Treatment nonadherence is a leading cause of poor outcomes among populations with bipolar disorder (BD) and is related to subjective experience of illness and treatment. This study examined gender differences in the experience of illness and treatment for those with BD, specifically in regards to treatment adherence. This cross-sectional analysis pooled data from 3 BD studies. A semistructured qualitative instrument, the Subjective Experience of Medication Interview, elicited information on subjective differences in treatment adherence between men and women. Men and women experience comparable levels of stigma and they comparably value lessened irritability and/or impulsivity because of medications. However, men and women differed in fear of weight gain because of medications, value of social support, and self-medication behaviors. Selected differences in subjective illness experience between men and women might be used to inform gender-sensitive approaches to enhance treatment adherence among populations with BD.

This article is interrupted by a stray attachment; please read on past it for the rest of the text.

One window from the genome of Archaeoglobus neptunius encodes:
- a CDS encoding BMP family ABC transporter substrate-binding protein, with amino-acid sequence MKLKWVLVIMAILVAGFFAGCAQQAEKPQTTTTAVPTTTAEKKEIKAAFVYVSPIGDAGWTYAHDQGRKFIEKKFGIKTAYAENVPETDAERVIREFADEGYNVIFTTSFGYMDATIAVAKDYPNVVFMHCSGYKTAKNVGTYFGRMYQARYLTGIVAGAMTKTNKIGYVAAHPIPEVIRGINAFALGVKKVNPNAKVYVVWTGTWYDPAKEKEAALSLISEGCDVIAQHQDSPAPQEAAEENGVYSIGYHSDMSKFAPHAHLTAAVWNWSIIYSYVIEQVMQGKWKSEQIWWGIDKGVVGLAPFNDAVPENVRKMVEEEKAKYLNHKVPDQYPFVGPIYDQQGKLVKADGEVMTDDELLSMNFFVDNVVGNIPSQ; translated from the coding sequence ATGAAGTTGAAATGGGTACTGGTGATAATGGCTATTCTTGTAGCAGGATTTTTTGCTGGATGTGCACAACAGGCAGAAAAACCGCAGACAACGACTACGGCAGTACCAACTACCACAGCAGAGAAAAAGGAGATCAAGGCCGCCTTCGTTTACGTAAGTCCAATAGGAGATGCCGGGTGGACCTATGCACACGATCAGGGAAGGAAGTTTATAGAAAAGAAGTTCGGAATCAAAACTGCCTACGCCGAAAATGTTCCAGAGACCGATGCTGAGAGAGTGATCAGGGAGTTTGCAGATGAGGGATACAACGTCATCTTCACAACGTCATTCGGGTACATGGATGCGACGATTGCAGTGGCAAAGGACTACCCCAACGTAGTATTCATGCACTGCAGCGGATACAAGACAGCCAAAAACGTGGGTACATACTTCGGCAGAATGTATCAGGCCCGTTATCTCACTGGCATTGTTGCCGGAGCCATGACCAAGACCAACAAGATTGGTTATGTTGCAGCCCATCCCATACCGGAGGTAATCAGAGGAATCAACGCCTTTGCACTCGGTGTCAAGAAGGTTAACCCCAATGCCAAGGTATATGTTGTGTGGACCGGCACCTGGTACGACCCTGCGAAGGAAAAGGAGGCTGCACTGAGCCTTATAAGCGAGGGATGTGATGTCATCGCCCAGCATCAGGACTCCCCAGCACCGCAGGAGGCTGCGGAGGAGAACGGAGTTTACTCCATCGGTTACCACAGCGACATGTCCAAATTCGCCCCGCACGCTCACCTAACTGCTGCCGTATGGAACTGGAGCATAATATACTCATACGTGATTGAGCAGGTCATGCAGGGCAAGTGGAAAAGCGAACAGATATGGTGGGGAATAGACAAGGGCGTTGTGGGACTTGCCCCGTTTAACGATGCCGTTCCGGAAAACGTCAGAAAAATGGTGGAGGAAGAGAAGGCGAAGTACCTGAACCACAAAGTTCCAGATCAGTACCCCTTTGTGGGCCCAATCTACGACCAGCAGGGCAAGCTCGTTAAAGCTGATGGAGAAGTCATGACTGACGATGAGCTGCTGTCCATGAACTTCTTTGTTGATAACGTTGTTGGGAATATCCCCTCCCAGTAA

Keywords: Bipolar disorder, treatment adherence, gender differences